The climb to success is rarely without slips or derailing obstacles; a fact that Californian Metallers Of Mice & Men have recently found during what has proven to be their most successful time period, and also their most punishing and challenging. Having shared stages with absolute titans of the Rock and Metal world, such as supporting Linkin Park, they also began to show signs of wear, with previous album Cold World (Rise) highlighting frontman Austin Carlisle’slingering health issues that led to his departure.
The loss of a talismanic and long-time component, whilst being under the biggest spotlight the band had experienced to date, would be a breaking point for many groups, so it’s a testament to their character that OM&M have not only adapted with bassist Aaron Pauley taking on lead vocal duties, but by releasing an album that both matches their new arena status and may just well be their strongest to date in Defy (Rise Records).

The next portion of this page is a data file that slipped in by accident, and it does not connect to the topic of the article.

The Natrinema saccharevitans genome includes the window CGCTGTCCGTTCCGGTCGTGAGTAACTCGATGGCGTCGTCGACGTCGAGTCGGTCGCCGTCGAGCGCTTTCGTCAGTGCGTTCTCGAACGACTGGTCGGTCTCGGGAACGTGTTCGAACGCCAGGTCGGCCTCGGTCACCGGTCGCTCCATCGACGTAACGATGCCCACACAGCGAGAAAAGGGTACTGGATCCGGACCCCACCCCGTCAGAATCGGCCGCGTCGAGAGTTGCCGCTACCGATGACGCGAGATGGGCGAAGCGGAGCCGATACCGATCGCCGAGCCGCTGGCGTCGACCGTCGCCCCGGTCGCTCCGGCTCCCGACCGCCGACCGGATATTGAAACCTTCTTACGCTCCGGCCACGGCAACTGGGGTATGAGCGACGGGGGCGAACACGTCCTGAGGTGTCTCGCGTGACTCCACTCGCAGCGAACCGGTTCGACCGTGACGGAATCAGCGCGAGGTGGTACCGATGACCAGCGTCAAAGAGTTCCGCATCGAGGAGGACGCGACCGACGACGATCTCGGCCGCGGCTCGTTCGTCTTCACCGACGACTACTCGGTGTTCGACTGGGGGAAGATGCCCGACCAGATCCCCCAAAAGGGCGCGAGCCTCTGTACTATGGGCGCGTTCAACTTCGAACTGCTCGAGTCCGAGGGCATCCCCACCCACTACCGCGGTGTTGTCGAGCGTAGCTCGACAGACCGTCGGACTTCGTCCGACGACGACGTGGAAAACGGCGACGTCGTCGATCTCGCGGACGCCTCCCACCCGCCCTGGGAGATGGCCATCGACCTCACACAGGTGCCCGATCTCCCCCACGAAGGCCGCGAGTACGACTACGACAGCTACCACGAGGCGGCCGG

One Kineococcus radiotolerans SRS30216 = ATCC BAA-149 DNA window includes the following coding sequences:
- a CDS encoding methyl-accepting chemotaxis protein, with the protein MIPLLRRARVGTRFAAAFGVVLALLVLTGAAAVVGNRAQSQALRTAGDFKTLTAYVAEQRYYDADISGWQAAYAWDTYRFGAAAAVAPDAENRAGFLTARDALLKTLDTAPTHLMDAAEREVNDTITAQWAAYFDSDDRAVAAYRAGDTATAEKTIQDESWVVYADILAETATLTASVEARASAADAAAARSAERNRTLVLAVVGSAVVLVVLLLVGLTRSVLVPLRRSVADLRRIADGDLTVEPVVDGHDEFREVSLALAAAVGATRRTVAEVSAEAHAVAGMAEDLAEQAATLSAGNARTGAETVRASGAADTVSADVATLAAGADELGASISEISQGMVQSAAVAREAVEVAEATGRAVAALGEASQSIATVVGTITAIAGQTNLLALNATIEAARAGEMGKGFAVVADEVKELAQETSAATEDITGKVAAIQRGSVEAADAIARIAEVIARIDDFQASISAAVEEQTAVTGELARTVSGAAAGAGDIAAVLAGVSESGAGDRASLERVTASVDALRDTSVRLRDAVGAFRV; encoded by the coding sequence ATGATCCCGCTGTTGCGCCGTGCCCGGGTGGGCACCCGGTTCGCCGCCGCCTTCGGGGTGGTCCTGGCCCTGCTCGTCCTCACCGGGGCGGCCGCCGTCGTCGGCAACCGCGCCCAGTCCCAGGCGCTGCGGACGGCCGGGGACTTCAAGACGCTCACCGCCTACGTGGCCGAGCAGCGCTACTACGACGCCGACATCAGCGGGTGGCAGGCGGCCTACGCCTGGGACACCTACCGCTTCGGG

Flying out of the blocks with an anthemic title track proves a clear signal of intent of a band not resting on their laurels, nor of them dropping their heads in the wake of their woes, with a rabble-rousing, positive messaged number which is surely destined to open future shows with aplomb. Throughout, it is clear that Pauley is very suited to fronting the band, with well executed and balanced harsh vocals and commanding clean singing. Alongside this, he and his bandmates deliver hugely accessible songs, all with a surprising depth and range, as their memorable song-writing ranges from polyrhythmic riffs, towering sing-along choruses and from fast-paced mosh-pit fodder to fist-pumping mid-paced numbers, which are certainly their most impactful and catchy for some time. Even the near sacrilegious move of a Pink Floyd cover proves a fun inclusion which showcases their arena suited credentials.
Whilst Defy may lack the grit and dirt of many of their peers and even compared to some of their earliest works, and does feel pretty polished, it is clear that this was an album made to be bellowed across massive venues, and on that front it can only succeed. In terms of accessible, instant and mammoth songs, Defy will take some beating.